Fleet News

Renault Clio Sport 172

Renault

Review

##renclis.jpg --Right##POWER was king during the hot-hatch frenzy of the 1980s and if there was one car that epitomised this era of excess it's surely the Renault Clio Williams. Launched in 1993 on the back of the manufacturer's monopoly of the Formula One Championship, the pint-sized rocket had an unassailable image - and with 150bhp on tap it also had the performance edge over arch-rival Peugeot and its 138bhp 205 GTi 1.9.

But after the 80s came the safety-conscious 1990s and things cooled down considerably with the masses demanding anti-lock brakes, low-pressure turbos, foolproof handling characteristics and more airbags than the House of Commons. Renault's timely riposte comes in the shape of the Renaultsport Clio 172 fitted with a 2.0-litre 16v unit with variable valve timing pushing out a mammoth 172bhp.

With a kerb weight of just 1065kg, Renault's claim that this is the 'most powerful front-wheel-drive hot hatch available' seems a mite conservative - given its nearest rival is the Peugeot 306 GTi-6 which produces 167bhp and this isn't even in the same class. As the name suggests, Renaultsport - the competition division responsible for the F1 and BTCC successes - has been given the task of regenerating Williams No IV.

The basic engine configuration is a familiar one as it sits under the bonnet of the Laguna, Scenic and Espace, but from hereon in the changes made for this particular application are significant. For a start there's an extra 32bhp, but a two-stage valve timing system breathes new life into the engine at high revs and produces a fat torque curve through the middle: peak power arrives at a heady 6,250rpm and 148lb-ft of torque at an equally elevated 5,400rpm, 85% of which is available between 2,500-6,500rpm.

Like the original Williams, the Clio 172 sports a 7mm wider front track and lowered sports suspension squeezed in underneath a pair of reshaped front wings constructed from a dent-resistant lightweight plastic; the bonnet's aluminium to save weight. In tamer Clios, the bulging roof-line and concave rear windscreen takes a long while to get used to, but with the double-optic headlamps, OZ alloy wheels, deep front apron, side sills and rear tailgate spoiler, this incarnation has a much more menacing appearance. Inside, the unique silver exterior body paint has been carried over in a sort of rubberised form on the door pulls and centre console, coupled with Alcantara suede on the sports seats, steering wheel rim and door inserts - plus an aluminium-finished gearknob.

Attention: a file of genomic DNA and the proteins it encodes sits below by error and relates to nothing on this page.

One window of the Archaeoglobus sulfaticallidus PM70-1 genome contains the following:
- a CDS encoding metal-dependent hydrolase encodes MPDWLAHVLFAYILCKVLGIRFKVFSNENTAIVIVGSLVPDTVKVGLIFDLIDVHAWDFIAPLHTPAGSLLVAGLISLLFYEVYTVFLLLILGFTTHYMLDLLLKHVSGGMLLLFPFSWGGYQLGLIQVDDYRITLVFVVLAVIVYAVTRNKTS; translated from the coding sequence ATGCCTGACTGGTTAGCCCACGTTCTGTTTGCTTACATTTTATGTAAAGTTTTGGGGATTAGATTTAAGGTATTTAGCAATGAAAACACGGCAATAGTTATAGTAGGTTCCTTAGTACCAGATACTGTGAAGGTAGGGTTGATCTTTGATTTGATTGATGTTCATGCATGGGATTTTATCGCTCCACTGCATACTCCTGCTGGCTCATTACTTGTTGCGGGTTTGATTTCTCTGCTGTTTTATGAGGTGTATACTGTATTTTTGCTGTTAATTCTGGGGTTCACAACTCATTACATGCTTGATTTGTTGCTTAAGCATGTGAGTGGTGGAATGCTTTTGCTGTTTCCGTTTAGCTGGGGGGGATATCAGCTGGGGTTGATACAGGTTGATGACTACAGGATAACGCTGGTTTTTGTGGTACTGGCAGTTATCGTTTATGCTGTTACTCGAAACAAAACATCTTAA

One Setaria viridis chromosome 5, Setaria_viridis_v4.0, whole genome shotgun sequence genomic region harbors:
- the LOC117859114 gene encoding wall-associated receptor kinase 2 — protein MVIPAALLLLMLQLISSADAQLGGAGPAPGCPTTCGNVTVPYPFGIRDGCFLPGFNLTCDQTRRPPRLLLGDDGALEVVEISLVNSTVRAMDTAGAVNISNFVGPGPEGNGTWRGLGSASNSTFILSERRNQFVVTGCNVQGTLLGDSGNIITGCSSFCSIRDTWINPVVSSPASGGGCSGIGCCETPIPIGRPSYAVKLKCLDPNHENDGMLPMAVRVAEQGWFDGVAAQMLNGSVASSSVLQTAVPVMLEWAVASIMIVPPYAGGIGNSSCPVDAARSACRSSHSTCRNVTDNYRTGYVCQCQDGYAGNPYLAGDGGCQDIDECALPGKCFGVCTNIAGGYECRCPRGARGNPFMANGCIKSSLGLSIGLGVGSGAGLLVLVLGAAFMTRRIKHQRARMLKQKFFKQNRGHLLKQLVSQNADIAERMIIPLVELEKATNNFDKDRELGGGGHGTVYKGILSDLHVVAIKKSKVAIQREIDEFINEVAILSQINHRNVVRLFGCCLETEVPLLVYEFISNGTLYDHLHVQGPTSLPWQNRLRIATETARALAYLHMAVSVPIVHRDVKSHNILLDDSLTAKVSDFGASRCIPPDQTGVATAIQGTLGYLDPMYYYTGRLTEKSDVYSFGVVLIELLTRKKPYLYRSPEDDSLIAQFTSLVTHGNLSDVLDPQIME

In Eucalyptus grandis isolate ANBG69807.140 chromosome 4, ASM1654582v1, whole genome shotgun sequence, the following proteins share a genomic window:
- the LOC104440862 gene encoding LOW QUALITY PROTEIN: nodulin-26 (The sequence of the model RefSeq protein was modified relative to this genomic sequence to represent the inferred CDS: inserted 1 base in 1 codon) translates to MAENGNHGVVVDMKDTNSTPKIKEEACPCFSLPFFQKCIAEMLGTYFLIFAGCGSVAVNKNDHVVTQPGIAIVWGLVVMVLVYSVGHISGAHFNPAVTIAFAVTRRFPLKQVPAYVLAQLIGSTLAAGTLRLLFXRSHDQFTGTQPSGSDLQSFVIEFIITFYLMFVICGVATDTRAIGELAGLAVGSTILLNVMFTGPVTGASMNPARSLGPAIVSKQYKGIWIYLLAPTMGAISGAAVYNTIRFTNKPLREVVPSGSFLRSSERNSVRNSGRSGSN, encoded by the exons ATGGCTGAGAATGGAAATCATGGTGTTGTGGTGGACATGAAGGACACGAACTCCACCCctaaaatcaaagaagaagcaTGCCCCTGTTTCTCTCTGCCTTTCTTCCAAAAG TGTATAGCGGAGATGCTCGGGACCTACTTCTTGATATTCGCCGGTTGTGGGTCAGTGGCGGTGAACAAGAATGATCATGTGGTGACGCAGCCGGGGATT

Renault claims a 0-62mph time of just 7.2secs and a top speed of 138mph for the Clio 172, while returning an average fuel economy of 35.8mpg. The underlying reason for such a double personality is that below 5,500rpm the engine returns 'useful' performance, but it's nothing special. Above this, it is simply superb as the engine note changes pitch and the power delivery is silky smooth. With such power running through the front wheels, torque steer is well suppressed and with such phenomenal levels of grip, cornering speed is deceptively high. The brakes and gearchange are positive and consistent too.

But the same can't be said of the steering - and not just because the wheel seems excessively big and unwieldy. Through better communication, the Clio 172 would make an awesomely quick cross-country blast. But I suspect this is a quibble most customers will bear given the price. At £15,995, this is the best news hot hatch lovers are ever likely to get.

CO2 emissions and fuel consumption data correct at time of writing. The latest figures are available in the Fleet News fuel cost calculator and the company car tax calculator.

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